Brighter under eyes are something we all could use a helping hand with sometimes. And that's where this easy beauty hack comes into play!
Brighter under eyes don't always happen naturally, especially if you've had a long week/month/year. Unfortunately, as we know - dark circles and puffiness are mostly hereditary, but tiredness, dehydration and stress all play a part in exacerbating their appearance. There's nothing quite so disheartening as looking in the mirror and seeing dark hallows staring back. It makes you feel tired... and old (at least it does to me). And no one wants to feel that way!
Thankfully we can always rely on a little makeup magic to help us out, and that is where this handy little hack comes in. It involves concealer (no big surprise there) but also a little added extra.
The type of concealer you choose is entirely up to you of course, but always be aware that concealer can come in different formulations depending on whether it's designed for use on the face or around eyes. From opaque, thicker consistencies in pots to light fluid click pens to classic cream concealers, there's something for everyone out there.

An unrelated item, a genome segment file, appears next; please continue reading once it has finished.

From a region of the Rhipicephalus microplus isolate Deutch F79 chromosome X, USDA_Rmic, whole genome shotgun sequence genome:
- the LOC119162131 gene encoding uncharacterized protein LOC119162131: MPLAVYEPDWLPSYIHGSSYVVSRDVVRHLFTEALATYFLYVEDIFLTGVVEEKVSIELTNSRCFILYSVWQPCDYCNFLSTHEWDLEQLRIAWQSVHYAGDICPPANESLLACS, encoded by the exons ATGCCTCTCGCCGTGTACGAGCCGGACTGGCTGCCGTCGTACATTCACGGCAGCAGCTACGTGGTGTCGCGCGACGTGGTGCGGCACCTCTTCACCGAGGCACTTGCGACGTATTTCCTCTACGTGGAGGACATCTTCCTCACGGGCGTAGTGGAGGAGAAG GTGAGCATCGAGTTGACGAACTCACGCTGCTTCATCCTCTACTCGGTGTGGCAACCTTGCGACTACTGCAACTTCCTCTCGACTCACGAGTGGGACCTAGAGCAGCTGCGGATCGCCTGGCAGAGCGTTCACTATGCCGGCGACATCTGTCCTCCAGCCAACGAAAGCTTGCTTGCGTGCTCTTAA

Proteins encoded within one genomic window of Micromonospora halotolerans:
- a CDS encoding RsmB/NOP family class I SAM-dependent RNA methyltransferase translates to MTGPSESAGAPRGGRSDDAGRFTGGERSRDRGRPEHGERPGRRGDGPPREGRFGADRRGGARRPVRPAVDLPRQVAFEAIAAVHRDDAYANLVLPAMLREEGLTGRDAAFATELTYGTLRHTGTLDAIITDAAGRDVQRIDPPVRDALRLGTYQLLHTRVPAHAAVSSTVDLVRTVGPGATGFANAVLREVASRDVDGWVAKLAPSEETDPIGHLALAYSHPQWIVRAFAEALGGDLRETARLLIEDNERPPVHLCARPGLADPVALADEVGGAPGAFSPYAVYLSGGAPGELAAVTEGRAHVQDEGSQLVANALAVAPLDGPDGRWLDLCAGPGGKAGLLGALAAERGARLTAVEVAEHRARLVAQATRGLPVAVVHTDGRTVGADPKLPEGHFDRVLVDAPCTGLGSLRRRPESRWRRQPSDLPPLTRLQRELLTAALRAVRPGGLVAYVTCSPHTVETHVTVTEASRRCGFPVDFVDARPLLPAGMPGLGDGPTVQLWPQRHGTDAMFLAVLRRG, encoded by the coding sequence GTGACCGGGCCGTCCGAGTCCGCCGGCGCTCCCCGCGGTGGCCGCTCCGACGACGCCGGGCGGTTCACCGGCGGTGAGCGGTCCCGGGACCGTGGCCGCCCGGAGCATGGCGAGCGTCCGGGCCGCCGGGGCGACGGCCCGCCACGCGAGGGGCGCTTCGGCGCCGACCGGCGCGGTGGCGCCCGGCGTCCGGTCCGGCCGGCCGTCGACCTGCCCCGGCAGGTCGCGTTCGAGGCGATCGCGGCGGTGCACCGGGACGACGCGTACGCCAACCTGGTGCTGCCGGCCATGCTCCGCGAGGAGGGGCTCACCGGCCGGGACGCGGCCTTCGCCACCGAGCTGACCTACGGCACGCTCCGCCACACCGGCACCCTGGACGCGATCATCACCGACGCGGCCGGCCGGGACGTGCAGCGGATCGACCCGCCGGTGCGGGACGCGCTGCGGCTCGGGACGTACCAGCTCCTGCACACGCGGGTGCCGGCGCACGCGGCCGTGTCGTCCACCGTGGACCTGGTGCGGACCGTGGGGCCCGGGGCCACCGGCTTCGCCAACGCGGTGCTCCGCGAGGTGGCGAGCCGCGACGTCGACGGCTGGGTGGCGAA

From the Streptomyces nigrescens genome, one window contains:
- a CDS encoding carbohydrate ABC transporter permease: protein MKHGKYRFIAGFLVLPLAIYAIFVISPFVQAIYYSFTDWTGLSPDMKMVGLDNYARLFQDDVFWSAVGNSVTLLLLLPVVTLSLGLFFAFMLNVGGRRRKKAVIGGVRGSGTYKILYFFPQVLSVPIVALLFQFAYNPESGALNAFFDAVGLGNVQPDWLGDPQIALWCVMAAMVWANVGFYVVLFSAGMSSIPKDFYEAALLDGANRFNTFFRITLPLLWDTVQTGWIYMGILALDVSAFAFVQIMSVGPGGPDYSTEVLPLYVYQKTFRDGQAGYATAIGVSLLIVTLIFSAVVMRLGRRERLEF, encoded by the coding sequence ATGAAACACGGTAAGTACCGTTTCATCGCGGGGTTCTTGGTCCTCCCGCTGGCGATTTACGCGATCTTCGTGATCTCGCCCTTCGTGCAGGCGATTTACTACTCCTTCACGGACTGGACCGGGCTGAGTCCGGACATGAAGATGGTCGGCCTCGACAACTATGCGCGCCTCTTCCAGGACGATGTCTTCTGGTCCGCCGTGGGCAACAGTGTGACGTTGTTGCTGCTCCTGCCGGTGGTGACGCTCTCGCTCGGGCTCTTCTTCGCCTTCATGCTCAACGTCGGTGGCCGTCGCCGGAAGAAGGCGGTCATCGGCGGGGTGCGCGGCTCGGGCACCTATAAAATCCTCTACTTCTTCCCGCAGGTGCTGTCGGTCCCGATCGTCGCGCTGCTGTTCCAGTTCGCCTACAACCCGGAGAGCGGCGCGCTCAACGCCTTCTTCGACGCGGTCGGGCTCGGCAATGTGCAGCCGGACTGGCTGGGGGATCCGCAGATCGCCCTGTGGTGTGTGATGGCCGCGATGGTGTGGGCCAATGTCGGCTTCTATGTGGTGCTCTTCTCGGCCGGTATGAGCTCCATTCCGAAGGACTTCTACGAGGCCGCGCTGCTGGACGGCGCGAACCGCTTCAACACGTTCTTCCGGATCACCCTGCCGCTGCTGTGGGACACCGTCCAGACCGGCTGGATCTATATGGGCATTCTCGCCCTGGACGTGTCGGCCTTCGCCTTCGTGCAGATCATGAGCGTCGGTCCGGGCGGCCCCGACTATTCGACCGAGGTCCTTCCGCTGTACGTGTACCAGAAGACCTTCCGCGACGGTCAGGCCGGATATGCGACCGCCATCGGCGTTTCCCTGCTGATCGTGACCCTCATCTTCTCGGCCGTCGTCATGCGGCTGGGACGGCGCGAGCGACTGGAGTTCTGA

As a side note - from experience, what I've always found is that the thicker a product is, the more it needs to be warmed up and blended, otherwise you run the risk of it becoming cakey or settling into fine lines. If that happens to you, try mixing in a little eye cream or serum to soften and hydrate the product for a smoother blend.
Back to the matter at hand, though. The main objective of under eye concealers should be to create the appearance of a brighter under eyes area. This usually involves either a slight colour correcting element or light reflective element. To really brighten under eyes, it's the light reflection that we need.
Enter then, this handy beauty hack! Before applying your concealer, try mixing in a little bit of pearly liquid or cream highlighter into the formula to help it to be more light reflective. Experiment with it a little and you'll find your perfect combination/mix. Then apply as you normally would and powder to set. The end result should be a brighter, more wide-eyed effect - even when you're running on empty.
Have you tried this before? Would you?